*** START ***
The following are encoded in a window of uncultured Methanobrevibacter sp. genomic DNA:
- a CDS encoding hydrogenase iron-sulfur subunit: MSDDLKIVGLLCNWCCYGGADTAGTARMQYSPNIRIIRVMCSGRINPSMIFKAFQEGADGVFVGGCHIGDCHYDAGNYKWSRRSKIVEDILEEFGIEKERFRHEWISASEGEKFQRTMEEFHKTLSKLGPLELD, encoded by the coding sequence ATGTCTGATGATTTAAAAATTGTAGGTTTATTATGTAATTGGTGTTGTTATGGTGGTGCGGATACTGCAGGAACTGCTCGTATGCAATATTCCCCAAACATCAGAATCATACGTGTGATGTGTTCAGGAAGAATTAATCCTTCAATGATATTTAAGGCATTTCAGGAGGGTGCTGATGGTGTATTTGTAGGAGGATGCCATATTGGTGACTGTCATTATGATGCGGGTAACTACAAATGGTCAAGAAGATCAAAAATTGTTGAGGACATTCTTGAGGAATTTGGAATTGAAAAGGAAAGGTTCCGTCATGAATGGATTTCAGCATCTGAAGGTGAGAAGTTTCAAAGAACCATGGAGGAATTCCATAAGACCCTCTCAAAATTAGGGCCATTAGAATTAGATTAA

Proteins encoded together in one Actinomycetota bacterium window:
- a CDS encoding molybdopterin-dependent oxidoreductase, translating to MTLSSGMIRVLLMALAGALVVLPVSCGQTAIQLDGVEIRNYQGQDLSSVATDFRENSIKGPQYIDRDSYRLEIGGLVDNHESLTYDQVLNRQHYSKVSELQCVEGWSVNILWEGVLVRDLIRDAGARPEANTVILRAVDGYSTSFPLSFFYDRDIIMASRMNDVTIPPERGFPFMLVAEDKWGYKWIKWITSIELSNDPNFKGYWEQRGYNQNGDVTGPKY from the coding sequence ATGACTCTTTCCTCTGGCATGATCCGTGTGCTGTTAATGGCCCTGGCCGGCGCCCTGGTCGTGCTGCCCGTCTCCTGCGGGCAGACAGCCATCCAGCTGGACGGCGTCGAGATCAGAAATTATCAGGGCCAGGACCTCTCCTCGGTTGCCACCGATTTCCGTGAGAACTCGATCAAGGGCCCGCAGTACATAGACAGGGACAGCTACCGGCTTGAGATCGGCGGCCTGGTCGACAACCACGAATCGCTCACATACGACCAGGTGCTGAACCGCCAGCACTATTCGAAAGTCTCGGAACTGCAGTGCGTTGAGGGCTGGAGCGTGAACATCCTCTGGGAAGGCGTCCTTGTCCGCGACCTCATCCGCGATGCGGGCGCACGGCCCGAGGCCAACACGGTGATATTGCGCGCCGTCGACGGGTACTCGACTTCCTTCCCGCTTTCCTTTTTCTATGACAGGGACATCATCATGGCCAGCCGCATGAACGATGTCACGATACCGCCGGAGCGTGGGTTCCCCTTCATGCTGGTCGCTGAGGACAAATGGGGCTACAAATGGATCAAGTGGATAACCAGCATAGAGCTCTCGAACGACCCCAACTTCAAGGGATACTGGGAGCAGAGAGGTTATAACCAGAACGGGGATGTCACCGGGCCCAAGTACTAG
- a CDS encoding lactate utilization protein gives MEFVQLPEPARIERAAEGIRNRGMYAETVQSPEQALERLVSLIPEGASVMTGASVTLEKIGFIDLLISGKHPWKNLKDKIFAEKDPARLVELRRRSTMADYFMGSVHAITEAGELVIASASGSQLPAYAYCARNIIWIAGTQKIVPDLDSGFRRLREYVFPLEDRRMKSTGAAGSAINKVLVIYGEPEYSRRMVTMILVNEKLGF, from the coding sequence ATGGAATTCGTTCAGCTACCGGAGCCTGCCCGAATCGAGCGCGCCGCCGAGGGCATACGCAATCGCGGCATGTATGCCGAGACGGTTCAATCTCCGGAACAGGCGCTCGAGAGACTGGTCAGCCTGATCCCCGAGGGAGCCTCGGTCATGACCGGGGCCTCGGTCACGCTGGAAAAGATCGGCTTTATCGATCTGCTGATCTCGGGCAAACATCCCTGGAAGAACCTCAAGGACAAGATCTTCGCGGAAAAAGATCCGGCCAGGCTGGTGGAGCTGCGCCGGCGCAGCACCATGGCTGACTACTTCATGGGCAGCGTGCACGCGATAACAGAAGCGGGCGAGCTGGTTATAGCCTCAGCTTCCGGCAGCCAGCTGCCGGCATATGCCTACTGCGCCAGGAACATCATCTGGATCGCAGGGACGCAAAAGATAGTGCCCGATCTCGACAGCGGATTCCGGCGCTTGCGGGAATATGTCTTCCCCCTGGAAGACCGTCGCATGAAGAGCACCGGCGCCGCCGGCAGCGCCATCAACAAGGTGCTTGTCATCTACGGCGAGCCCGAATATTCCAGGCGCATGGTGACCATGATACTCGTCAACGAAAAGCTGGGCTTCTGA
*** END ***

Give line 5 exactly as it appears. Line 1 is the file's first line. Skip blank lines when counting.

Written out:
- a CDS encoding lactate utilization protein gives MEFVQLPEPARIERAAEGIRNRGMYAETVQSPEQALERLVSLIPEGASVMTGASVTLEKIGFIDLLISGKHPWKNLKDKIFAEKDPARLVELRRRSTMADYFMGSVHAITEAGELVIASASGSQLPAYAYCARNIIWIAGTQKIVPDLDSGFRRLREYVFPLEDRRMKSTGAAGSAINKVLVIYGEPEYSRRMVTMILVNEKLGF, from the coding sequence ATGGAATTCGTTCAGCTACCGGAGCCTGCCCGAATCGAGCGCGCCGCCGAGGGCATACGCAATCGCGGCATGTATGCCGAGACGGTTCAATCTCCGGAACAGGCGCTCGAGAGACTGGTCAGCCTGATCCCCGAGGGAGCCTCGGTCATGACCGGGGCCTCGGTCACGCTGGAAAAGATCGGCTTTATCGATCTGCTGATCTCGGGCAAACATCCCTGGAAGAACCTCAAGGACAAGATCTTCGCGGAAAAAGATCCGGCCAGGCTGGTGGAGCTGCGCCGGCGCAGCACCATGGCTGACTACTTCATGGGCAGCGTGCACGCGATAACAGAAGCGGGCGAGCTGGTTATAGCCTCAGCTTCCGGCAGCCAGCTGCCGGCATATGCCTACTGCGCCAGGAACATCATCTGGATCGCAGGGACGCAAAAGATAGTGCCCGATCTCGACAGCGGATTCCGGCGCTTGCGGGAATATGTCTTCCCCCTGGAAGACCGTCGCATGAAGAGCACCGGCGCCGCCGGCAGCGCCATCAACAAGGTGCTTGTCATCTACGGCGAGCCCGAATATTCCAGGCGCATGGTGACCATGATACTCGTCAACGAAAAGCTGGGCTTCTGA